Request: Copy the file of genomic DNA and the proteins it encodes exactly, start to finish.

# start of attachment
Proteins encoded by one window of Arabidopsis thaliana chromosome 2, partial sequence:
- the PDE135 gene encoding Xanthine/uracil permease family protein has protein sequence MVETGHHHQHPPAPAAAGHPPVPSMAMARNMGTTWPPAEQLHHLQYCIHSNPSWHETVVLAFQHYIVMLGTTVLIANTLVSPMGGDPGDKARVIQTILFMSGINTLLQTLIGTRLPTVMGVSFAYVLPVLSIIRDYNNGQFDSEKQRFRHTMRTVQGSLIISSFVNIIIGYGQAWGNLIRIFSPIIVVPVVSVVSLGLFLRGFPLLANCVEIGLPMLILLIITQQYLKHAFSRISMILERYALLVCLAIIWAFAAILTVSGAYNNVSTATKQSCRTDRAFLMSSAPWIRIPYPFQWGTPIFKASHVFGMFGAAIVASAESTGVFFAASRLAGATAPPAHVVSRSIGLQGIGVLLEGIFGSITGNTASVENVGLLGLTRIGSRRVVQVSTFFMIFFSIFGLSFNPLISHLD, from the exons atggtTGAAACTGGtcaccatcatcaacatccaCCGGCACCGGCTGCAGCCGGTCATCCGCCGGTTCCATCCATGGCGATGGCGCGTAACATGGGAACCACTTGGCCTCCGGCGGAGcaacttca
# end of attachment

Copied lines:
Proteins encoded by one window of Arabidopsis thaliana chromosome 2, partial sequence:
- the PDE135 gene encoding Xanthine/uracil permease family protein has protein sequence MVETGHHHQHPPAPAAAGHPPVPSMAMARNMGTTWPPAEQLHHLQYCIHSNPSWHETVVLAFQHYIVMLGTTVLIANTLVSPMGGDPGDKARVIQTILFMSGINTLLQTLIGTRLPTVMGVSFAYVLPVLSIIRDYNNGQFDSEKQRFRHTMRTVQGSLIISSFVNIIIGYGQAWGNLIRIFSPIIVVPVVSVVSLGLFLRGFPLLANCVEIGLPMLILLIITQQYLKHAFSRISMILERYALLVCLAIIWAFAAILTVSGAYNNVSTATKQSCRTDRAFLMSSAPWIRIPYPFQWGTPIFKASHVFGMFGAAIVASAESTGVFFAASRLAGATAPPAHVVSRSIGLQGIGVLLEGIFGSITGNTASVENVGLLGLTRIGSRRVVQVSTFFMIFFSIFGLSFNPLISHLD, from the exons atggtTGAAACTGGtcaccatcatcaacatccaCCGGCACCGGCTGCAGCCGGTCATCCGCCGGTTCCATCCATGGCGATGGCGCGTAACATGGGAACCACTTGGCCTCCGGCGGAGcaacttca